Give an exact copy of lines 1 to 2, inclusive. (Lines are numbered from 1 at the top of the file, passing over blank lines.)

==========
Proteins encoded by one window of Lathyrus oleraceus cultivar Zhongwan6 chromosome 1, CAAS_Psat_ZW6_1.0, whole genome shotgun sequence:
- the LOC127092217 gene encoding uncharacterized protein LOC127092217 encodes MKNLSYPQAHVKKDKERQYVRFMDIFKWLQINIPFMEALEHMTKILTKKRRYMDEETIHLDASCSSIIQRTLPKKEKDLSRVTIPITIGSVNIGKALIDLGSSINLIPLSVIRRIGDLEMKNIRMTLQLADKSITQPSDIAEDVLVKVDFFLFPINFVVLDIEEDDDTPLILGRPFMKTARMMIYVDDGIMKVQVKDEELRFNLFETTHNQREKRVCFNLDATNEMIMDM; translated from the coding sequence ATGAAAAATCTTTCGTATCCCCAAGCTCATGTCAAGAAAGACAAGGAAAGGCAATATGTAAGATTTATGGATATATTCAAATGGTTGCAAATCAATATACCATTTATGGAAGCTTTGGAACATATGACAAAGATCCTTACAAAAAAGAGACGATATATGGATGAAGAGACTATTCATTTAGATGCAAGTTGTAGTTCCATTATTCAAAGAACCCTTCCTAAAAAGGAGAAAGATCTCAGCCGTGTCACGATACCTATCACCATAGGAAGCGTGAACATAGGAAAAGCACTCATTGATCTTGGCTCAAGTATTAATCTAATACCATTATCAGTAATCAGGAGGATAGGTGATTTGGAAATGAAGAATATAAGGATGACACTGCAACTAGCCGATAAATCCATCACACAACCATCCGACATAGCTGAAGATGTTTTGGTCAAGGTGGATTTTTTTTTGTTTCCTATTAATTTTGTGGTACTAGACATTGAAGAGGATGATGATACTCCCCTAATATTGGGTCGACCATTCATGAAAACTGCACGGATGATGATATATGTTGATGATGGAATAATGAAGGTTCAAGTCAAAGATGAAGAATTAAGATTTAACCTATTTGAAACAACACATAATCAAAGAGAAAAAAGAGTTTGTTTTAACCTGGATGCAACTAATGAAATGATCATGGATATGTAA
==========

Proteins encoded by one window of Lathyrus oleraceus cultivar Zhongwan6 chromosome 1, CAAS_Psat_ZW6_1.0, whole genome shotgun sequence:
- the LOC127092217 gene encoding uncharacterized protein LOC127092217 encodes MKNLSYPQAHVKKDKERQYVRFMDIFKWLQINIPFMEALEHMTKILTKKRRYMDEETIHLDASCSSIIQRTLPKKEKDLSRVTIPITIGSVNIGKALIDLGSSINLIPLSVIRRIGDLEMKNIRMTLQLADKSITQPSDIAEDVLVKVDFFLFPINFVVLDIEEDDDTPLILGRPFMKTARMMIYVDDGIMKVQVKDEELRFNLFETTHNQREKRVCFNLDATNEMIMDM; translated from the coding sequence ATGAAAAATCTTTCGTATCCCCAAGCTCATGTCAAGAAAGACAAGGAAAGGCAATATGTAAGATTTATGGATATATTCAAATGGTTGCAAATCAATATACCATTTATGGAAGCTTTGGAACATATGACAAAGATCCTTACAAAAAAGAGACGATATATGGATGAAGAGACTATTCATTTAGATGCAAGTTGTAGTTCCATTATTCAAAGAACCCTTCCTAAAAAGGAGAAAGATCTCAGCCGTGTCACGATACCTATCACCATAGGAAGCGTGAACATAGGAAAAGCACTCATTGATCTTGGCTCAAGTATTAATCTAATACCATTATCAGTAATCAGGAGGATAGGTGATTTGGAAATGAAGAATATAAGGATGACACTGCAACTAGCCGATAAATCCATCACACAACCATCCGACATAGCTGAAGATGTTTTGGTCAAGGTGGATTTTTTTTTGTTTCCTATTAATTTTGTGGTACTAGACATTGAAGAGGATGATGATACTCCCCTAATATTGGGTCGACCATTCATGAAAACTGCACGGATGATGATATATGTTGATGATGGAATAATGAAGGTTCAAGTCAAAGATGAAGAATTAAGATTTAACCTATTTGAAACAACACATAATCAAAGAGAAAAAAGAGTTTGTTTTAACCTGGATGCAACTAATGAAATGATCATGGATATGTAA